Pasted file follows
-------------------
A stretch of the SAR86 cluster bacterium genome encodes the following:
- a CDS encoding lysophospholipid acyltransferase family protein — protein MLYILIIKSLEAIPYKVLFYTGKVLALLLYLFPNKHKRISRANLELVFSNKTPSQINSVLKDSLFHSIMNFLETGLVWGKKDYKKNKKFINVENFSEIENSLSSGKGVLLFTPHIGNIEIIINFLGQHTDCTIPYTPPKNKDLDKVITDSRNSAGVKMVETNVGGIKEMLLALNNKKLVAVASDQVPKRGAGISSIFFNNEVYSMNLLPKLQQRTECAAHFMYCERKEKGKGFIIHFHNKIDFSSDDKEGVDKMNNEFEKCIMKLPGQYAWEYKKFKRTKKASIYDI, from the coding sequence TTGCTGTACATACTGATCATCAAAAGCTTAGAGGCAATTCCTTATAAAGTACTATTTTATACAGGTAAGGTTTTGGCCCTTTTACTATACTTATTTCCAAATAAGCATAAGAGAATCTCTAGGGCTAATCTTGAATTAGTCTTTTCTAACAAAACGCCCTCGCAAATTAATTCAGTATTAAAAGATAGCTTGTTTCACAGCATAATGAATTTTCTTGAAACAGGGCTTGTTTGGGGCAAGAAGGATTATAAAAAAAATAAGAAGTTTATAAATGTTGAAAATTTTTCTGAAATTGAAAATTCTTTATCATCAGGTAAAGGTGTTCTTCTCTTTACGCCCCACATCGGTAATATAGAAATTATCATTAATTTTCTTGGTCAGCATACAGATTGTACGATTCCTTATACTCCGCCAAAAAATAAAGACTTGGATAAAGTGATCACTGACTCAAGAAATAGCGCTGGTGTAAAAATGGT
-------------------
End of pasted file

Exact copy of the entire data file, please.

A stretch of the SAR86 cluster bacterium genome encodes the following:
- a CDS encoding lysophospholipid acyltransferase family protein — protein MLYILIIKSLEAIPYKVLFYTGKVLALLLYLFPNKHKRISRANLELVFSNKTPSQINSVLKDSLFHSIMNFLETGLVWGKKDYKKNKKFINVENFSEIENSLSSGKGVLLFTPHIGNIEIIINFLGQHTDCTIPYTPPKNKDLDKVITDSRNSAGVKMVETNVGGIKEMLLALNNKKLVAVASDQVPKRGAGISSIFFNNEVYSMNLLPKLQQRTECAAHFMYCERKEKGKGFIIHFHNKIDFSSDDKEGVDKMNNEFEKCIMKLPGQYAWEYKKFKRTKKASIYDI, from the coding sequence TTGCTGTACATACTGATCATCAAAAGCTTAGAGGCAATTCCTTATAAAGTACTATTTTATACAGGTAAGGTTTTGGCCCTTTTACTATACTTATTTCCAAATAAGCATAAGAGAATCTCTAGGGCTAATCTTGAATTAGTCTTTTCTAACAAAACGCCCTCGCAAATTAATTCAGTATTAAAAGATAGCTTGTTTCACAGCATAATGAATTTTCTTGAAACAGGGCTTGTTTGGGGCAAGAAGGATTATAAAAAAAATAAGAAGTTTATAAATGTTGAAAATTTTTCTGAAATTGAAAATTCTTTATCATCAGGTAAAGGTGTTCTTCTCTTTACGCCCCACATCGGTAATATAGAAATTATCATTAATTTTCTTGGTCAGCATACAGATTGTACGATTCCTTATACTCCGCCAAAAAATAAAGACTTGGATAAAGTGATCACTGACTCAAGAAATAGCGCTGGTGTAAAAATGGT